He has spoken truth. Note the bold.
He cited the littoral combat ship, which was designed with a top speed of more than 40 knots, but which also uses a lot of fuel. Navy planners should have asked whether the ship needs to be so fast, he said, given the quantity of fuel that the planned fleet of 55 LCSs will consume.You don't say?
“The value of the speed is high, because I need it to go places we couldn’t normally go as rapidly and flexibly, and there’s really some value in that, and maybe that’s the price we want to pay. But I don’t think that there was a fully informed decision process arrived at in the development of LCS, in which somebody answered the question the way we might go after it today,” Eccles said.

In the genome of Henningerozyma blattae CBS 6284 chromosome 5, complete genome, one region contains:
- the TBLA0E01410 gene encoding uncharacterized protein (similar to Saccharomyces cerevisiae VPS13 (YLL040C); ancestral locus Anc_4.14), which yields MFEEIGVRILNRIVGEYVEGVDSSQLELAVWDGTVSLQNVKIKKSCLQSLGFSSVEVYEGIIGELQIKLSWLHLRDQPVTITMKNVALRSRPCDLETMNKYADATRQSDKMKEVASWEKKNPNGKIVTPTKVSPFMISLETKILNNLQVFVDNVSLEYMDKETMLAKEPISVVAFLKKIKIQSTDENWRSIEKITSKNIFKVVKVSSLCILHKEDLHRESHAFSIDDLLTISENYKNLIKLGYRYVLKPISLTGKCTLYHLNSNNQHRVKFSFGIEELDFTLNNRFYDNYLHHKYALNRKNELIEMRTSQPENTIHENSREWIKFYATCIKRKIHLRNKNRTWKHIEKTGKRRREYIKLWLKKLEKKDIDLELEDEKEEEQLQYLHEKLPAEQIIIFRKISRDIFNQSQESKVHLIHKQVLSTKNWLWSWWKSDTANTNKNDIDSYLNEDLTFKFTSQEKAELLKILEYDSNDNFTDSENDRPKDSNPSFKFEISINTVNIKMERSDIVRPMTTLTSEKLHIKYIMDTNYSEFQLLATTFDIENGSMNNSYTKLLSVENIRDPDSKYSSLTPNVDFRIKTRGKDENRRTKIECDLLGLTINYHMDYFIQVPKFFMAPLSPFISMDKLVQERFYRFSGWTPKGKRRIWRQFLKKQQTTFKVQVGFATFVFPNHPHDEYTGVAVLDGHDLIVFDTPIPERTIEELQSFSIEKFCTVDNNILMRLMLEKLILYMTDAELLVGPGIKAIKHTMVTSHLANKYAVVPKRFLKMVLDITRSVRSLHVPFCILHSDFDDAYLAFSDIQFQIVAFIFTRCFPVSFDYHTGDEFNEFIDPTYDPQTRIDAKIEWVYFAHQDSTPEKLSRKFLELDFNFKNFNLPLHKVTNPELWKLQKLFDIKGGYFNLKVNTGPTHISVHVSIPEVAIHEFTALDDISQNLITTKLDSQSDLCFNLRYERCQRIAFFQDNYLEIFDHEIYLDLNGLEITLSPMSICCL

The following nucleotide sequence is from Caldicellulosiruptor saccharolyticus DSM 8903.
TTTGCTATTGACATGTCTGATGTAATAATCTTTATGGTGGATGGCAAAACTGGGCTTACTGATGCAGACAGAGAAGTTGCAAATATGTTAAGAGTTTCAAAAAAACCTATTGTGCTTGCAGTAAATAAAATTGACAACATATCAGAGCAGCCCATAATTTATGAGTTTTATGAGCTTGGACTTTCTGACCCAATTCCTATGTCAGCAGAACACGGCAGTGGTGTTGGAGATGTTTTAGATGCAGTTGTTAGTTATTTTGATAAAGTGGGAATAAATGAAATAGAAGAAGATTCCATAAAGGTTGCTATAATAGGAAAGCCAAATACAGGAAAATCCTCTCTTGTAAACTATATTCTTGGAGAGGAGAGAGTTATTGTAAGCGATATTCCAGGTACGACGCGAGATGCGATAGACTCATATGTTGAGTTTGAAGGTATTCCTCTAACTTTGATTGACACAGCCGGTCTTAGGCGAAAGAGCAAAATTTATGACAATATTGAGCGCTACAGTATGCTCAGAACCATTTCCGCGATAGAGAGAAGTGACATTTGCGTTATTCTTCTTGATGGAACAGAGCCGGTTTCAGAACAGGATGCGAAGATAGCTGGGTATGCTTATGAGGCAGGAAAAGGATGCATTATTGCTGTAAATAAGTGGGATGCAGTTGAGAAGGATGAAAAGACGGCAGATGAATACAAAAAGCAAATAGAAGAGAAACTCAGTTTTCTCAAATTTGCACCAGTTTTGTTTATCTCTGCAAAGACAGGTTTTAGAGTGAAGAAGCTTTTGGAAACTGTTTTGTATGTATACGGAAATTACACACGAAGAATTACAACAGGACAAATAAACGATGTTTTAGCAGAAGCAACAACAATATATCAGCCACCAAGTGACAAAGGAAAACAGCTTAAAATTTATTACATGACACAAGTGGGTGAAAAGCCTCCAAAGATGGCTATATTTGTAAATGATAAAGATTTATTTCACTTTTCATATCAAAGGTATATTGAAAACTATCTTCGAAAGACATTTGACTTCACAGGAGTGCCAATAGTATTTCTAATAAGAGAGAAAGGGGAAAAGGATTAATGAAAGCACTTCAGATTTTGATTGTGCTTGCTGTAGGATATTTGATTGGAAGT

It does need to be said however that there were many people who were bringing up lots of questions about LCS, its design, its program, and its priorities. However, we as a Navy silenced those individuals, threatened them professionally if they spoke out, and bullied many solid officers into being yes men spouting happy talk for the better part of this decade.
Chickens roost'n....but it is good that at the higher levels at NAVSEA, honest discussion is starting to take place. Now let's move on to survivability .....